Culture

Torture Porn: Diversion for Our Messed Up World

What else but social anxiety can explain this spike in TV brutality?

By Shannon Rupp 13 Jun 2015 | TheTyee.ca

Shannon Rupp is a Tyee contributing editor. Find her previous Tyee pieces here.

As the TV season winds down, capped off with the Game of Thrones finale on Sunday, there is one inescapable conclusion: torture porn has moved to the small screen.

If you've been following the annual kerfuffle over Game of Thrones -- no, not the millions of people downloading, the other kerfuffle, the one about damsel-in-distress Sansa Stark -- you know that the show is not nice to its viewers. In fact, it's a running joke in my circle to ask: who did they kill this week?

On that note, before we go any further: spoiler alert.

But it might be more interesting to ask who did they torture this week? An even more intriguing question might be why we're all so keen on seeing sadism in action?

Often the violence is directed at women, so we always have the old standby explanation: misogyny. But you've got to give credit to Game of Thrones for equal-opportunity cruelty: one of their most horrific events involved that psychopath Ramsay Bolton torturing captured enemy Theon Greyjoy as a major story line.

In keeping with the Bolton family crest featuring a flayed man -- flaying is the practise of skinning someone alive -- Ramsay likes to honour the old ways. Then he castrates Theon and sends his dick to his father to make it clear the Greyjoy line has ended. Then he gives the mad-and-broken Theon a slave-name, Reek, and keeps him around for the fun of casual humiliation.

Tell me again, why we call this entertainment?

In the case of Game of Thrones, there's a one-word answer: dragons! Seasoned with a little of Peter Dinklage's damn fine acting, particularly against the remarkable Lena Headey as Cersei. The production values are superb and the story is an adventurous treat most of the time. I'm in for the long haul, or at least until someone explains how Jon Snow managed to get that giant across the sea and back to Castle Black. (Was there a giant barge we didn't see? Did he swim? What? How?)

Outlandish violence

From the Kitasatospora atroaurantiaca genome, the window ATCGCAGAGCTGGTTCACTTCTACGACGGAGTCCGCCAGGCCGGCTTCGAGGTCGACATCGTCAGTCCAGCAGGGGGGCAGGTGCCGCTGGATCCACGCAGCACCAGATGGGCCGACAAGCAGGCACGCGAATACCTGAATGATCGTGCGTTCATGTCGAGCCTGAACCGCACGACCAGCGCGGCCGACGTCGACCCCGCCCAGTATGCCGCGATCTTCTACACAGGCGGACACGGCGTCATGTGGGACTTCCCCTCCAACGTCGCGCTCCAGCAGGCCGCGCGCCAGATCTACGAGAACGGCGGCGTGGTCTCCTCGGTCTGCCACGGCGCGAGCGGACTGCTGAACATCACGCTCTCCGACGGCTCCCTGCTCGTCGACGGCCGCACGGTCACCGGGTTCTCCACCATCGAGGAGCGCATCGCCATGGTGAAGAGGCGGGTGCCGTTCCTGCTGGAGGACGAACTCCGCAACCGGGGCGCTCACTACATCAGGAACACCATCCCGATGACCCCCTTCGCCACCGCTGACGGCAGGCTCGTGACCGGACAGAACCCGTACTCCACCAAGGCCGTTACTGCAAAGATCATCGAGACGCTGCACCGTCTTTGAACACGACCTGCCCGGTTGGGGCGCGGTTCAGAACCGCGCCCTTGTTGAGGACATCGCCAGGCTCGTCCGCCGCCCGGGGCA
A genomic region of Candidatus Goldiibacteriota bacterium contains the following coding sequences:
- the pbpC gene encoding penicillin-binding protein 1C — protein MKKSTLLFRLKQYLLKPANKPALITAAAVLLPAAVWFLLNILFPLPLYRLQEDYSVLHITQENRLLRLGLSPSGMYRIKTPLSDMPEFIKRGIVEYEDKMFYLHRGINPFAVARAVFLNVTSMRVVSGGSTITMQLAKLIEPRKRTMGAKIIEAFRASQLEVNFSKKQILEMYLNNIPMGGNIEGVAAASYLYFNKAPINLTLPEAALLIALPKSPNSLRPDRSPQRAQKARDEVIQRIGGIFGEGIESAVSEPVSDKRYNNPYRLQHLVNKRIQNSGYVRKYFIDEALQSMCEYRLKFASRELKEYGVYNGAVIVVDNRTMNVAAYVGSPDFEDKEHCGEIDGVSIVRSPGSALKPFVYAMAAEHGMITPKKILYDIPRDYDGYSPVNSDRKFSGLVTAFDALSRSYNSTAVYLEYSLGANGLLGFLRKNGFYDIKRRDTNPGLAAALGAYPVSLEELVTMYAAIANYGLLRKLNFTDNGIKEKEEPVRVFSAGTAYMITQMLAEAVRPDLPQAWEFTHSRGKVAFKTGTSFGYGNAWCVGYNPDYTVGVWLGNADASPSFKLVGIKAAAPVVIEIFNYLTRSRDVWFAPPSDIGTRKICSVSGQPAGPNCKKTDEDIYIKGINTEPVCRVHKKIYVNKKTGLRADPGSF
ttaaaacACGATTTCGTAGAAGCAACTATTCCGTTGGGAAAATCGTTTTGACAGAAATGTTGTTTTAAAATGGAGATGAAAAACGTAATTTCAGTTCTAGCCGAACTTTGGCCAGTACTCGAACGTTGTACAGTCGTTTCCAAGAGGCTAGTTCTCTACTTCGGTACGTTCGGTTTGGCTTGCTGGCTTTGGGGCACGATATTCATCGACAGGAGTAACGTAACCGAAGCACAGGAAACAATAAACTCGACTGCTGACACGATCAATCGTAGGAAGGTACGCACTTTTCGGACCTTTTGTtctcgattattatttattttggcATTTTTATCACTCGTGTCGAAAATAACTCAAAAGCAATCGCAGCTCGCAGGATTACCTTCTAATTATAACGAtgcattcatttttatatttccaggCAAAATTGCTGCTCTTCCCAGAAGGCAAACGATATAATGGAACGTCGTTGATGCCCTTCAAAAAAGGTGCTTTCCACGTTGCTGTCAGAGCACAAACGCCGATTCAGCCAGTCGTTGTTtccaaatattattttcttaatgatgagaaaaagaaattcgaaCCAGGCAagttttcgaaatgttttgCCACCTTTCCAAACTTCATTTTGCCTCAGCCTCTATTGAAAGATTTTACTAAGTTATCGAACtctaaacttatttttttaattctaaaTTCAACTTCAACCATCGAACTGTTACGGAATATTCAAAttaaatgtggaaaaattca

Because Game of Thrones’ TV incarnation has improved on George R.R. Martin's already vivid world, many of us are willing to fast-forward through the most horrific scenes, which are comparable to movies of the early 2000s like Saw and Hostel. The difference is that it was easy to avoid films that screen outside your home and remain part of the cultural conversation. It's not so easy to avoid small screen offerings like Game of Thrones. Or that other surprising salute to torture porn, the bodice-ripping Outlander.

This is perhaps the oddest TV show I've ever seen. And I'm not talking about the story, in which a British nurse on vacation in post-war Scotland visits some standing stones and the Druid magic transports her to the 18th century highlands, where the locals are plotting the Jacobite uprising.

I'm talking about all the brilliant talent that has gone into supporting a really dumb book.

It's perfectly cast -- Sam Heughan, Catriona Balfe and Tobias Menzies -- are all fine actors who look exactly as readers would imagine. The production values are just as superb as Game of Thrones, despite the lack of CGI. Or maybe because of it? Consider all the effort that went into one of the costumes, a wedding dress threaded with actual gold in the 18th century style, to give it that authentic glow under candlelight. As for the gorgeous cinematography, I just hope the producers got the Scottish tourism board to pony up some dough because the show doubles as an advert for the region.

Alas, the writers have decided to be faithful to the 24-year-old book that was the Twilight of its day: badly written and inexplicably popular. But it was also a bit of a pioneer in the romance field as porn for women. Or as one of my interviewees at the time put it: ''Books for women who like to move their hips when they read.''

Such a good line. Sadly, I can't remember who said it, as it was edited out of the copy at the time on the grounds that I was writing for a family newspaper. It's telling that my editor didn't bat an eye on seeing it today.